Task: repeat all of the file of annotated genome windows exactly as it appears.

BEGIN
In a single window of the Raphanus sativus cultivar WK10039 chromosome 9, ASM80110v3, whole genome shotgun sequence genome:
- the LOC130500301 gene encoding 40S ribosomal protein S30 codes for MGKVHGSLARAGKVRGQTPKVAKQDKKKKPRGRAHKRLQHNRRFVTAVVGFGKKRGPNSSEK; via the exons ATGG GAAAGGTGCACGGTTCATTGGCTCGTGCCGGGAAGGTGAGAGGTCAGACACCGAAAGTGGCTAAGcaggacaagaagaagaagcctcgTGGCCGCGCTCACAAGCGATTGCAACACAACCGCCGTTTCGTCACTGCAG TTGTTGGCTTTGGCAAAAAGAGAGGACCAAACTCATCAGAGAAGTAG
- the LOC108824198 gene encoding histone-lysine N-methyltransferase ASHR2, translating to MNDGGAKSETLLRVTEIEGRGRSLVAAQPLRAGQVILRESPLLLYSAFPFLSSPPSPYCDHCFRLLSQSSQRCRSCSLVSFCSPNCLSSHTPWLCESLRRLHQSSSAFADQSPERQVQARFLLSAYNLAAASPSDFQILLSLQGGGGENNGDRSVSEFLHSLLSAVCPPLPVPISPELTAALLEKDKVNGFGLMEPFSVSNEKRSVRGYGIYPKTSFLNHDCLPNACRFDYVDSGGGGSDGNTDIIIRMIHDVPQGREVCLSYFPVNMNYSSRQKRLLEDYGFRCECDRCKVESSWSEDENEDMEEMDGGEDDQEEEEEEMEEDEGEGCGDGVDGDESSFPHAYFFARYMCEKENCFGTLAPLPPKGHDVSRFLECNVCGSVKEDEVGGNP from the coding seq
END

In a single window of the Raphanus sativus cultivar WK10039 chromosome 9, ASM80110v3, whole genome shotgun sequence genome:
- the LOC130500301 gene encoding 40S ribosomal protein S30 codes for MGKVHGSLARAGKVRGQTPKVAKQDKKKKPRGRAHKRLQHNRRFVTAVVGFGKKRGPNSSEK; via the exons ATGG GAAAGGTGCACGGTTCATTGGCTCGTGCCGGGAAGGTGAGAGGTCAGACACCGAAAGTGGCTAAGcaggacaagaagaagaagcctcgTGGCCGCGCTCACAAGCGATTGCAACACAACCGCCGTTTCGTCACTGCAG TTGTTGGCTTTGGCAAAAAGAGAGGACCAAACTCATCAGAGAAGTAG
- the LOC108824198 gene encoding histone-lysine N-methyltransferase ASHR2, translating to MNDGGAKSETLLRVTEIEGRGRSLVAAQPLRAGQVILRESPLLLYSAFPFLSSPPSPYCDHCFRLLSQSSQRCRSCSLVSFCSPNCLSSHTPWLCESLRRLHQSSSAFADQSPERQVQARFLLSAYNLAAASPSDFQILLSLQGGGGENNGDRSVSEFLHSLLSAVCPPLPVPISPELTAALLEKDKVNGFGLMEPFSVSNEKRSVRGYGIYPKTSFLNHDCLPNACRFDYVDSGGGGSDGNTDIIIRMIHDVPQGREVCLSYFPVNMNYSSRQKRLLEDYGFRCECDRCKVESSWSEDENEDMEEMDGGEDDQEEEEEEMEEDEGEGCGDGVDGDESSFPHAYFFARYMCEKENCFGTLAPLPPKGHDVSRFLECNVCGSVKEDEVGGNP from the coding seq